The Truth About U-Hauling
"U-hauling" quite literally means what it sounds like. A term born in lesbian/sapphic communities, the phrase refers to couples moving in after a brief dating period, making fun of the notion of commitment in a short span of time.
But how common is this stereotype actually? How does lesbophobia influence these seemingly rushed decisions? Most importantly, how can sapphic couples know they're ready for cohabitation?
Busting the myth
There are no significant differences in relative rates of cohabitation among couple types, including lesbians, according to a 2018 sociology study conducted at Stanford University.
In other words, lesbians don't seem to move in together more quickly than couples of other orientations. If anything, the study emphasized the importance of age difference, as the age when lesbians tend to meet is a bit older than in heterosexual relationships. However, studies like these demonstrate that the stereotype is rooted in fiction as opposed to fact, so this begs the question: How could this narrative have come into existence?
For starters, collectively establishing that a decision is "premature" makes it difficult for us to recognize the individual experiences of the people who make them, according to Yocelin Martínez, a psychologist and integral sexual health educator with a feminist and human rights perspective based in San Luis Potosí, Mexico.
Rather than focusing on evaluating how quickly two people move in together, our attention should focus on the social and emotional circumstances of the couple involved. It's important to consider external factors that can influence the decision beyond the result of a couple's affection for each other.
"In some cases, the choice can be accelerated by the need for a life with dignity that many times is not available due to the context within families," Martínez said.
This context refers to violence toward women in the family who are sexually diverse; violence that can manifest daily in a psychological, economic and physical fashion, Martínez added. This, in turn, can warp how "at home" women who love women feel, and this becomes motivation to relocate to where they can truly feel psychologically and physically at home, Martínez said.
Sofía J. Poiré, a lesbian and feminist activist who works at a nonprofit group in Mexico dedicated to promoting sexual health, believes lesbophobia is also an important factor when considering why lesbian couples might move in after a short period of time.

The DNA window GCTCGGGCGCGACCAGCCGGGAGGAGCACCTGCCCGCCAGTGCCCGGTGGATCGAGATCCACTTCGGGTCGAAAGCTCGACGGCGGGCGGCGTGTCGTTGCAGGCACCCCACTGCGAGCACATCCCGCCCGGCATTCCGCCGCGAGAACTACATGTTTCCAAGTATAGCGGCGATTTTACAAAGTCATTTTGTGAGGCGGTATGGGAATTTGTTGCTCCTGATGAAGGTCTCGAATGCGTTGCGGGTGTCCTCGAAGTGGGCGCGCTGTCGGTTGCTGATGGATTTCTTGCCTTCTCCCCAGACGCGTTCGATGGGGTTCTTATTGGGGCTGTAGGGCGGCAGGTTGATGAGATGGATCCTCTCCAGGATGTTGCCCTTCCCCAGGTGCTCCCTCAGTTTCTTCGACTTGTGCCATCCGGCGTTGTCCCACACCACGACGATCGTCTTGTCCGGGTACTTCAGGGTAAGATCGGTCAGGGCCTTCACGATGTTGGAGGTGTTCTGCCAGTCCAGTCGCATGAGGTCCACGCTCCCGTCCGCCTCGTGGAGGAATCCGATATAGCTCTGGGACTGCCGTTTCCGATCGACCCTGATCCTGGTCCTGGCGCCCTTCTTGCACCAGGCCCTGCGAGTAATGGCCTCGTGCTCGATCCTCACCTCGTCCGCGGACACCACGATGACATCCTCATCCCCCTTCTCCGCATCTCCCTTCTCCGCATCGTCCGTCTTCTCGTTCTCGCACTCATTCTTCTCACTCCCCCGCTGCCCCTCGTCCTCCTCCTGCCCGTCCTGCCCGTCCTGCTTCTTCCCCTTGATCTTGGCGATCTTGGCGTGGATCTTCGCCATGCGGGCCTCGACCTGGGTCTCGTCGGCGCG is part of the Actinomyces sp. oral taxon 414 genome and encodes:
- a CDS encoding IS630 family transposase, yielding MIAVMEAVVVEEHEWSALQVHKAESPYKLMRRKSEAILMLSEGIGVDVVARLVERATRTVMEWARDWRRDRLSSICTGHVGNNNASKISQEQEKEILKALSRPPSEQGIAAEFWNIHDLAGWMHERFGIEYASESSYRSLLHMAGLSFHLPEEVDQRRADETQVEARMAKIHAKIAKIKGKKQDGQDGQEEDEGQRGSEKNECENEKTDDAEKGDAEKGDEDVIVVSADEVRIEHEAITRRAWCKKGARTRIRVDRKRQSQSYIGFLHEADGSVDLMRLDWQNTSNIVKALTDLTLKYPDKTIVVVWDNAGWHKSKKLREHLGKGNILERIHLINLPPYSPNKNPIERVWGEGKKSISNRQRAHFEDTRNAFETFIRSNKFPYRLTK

"I do believe lesbophobia can influence in many, perhaps indirect ways...like economic precarity, where lesbian activists like Ana de Alejandro talk about a 'dykeification of poverty,'" Poiré said.
For example, a couple made up of women may face more obstacles to employment if their "lesbianness" is apparent.
Poiré pointed out how lesbophobia is also at the root of many mental health issues, such as depression, anxiety and borderline personality disorder, for sapphic women. These conditions can also be the result of the violence lesbians face, as well as the struggle to find access to health services to help them with these issues.
Poiré questioned if increased vulnerability to being in situations of stress can perhaps also increase the chances of recreating unhealthy dynamics and conflict in relationships with partners.
Taking back the power to decide
Instead of worrying about how fast it seems lesbians are moving in with significant others, how can they guide their decision based on emotionally mature criteria?
An open conversation with certain guidelines can assist with this process, according to Maynné Cortés, psychologist, audiovisual creator and founder of Laboratorio Afectivo, a Spanish-language Instagram account that shares information about mental health and social justice.
"The decision should be the result of a series of emotional, economic and practical factors," Cortés said. "We can love each other very much, but if you want to live in a high-end penthouse and that is something out of my budget, then it simply will not work."
Cortés shared some general guidelines to help map out these complex conversations: counting on healthy conflict-resolution tools, openly discussing financial responsibility, considering whether you have the maturity to be able to share a space respectfully, and identifying possible challenges about cohabitation.
"There may be many conditions and circumstances that challenge us when we move in together," she said. "This is completely normal and OK. We can talk about and solve it as we go, however, our capacity to deal with these issues constructively is much greater when we foresee these possibilities and develop tools to work through things together before conflict arises."
Even though U-hauling isn't as common as we may think, there are still lesbophobic dynamics that may push lesbians to search for a home with a partner sooner than other couples. However, this isn't an inherently negative decision. Even if they move in "quickly," an ability to communicate and resolve disagreements can help them create a safe space where they can blossom individually and as a couple.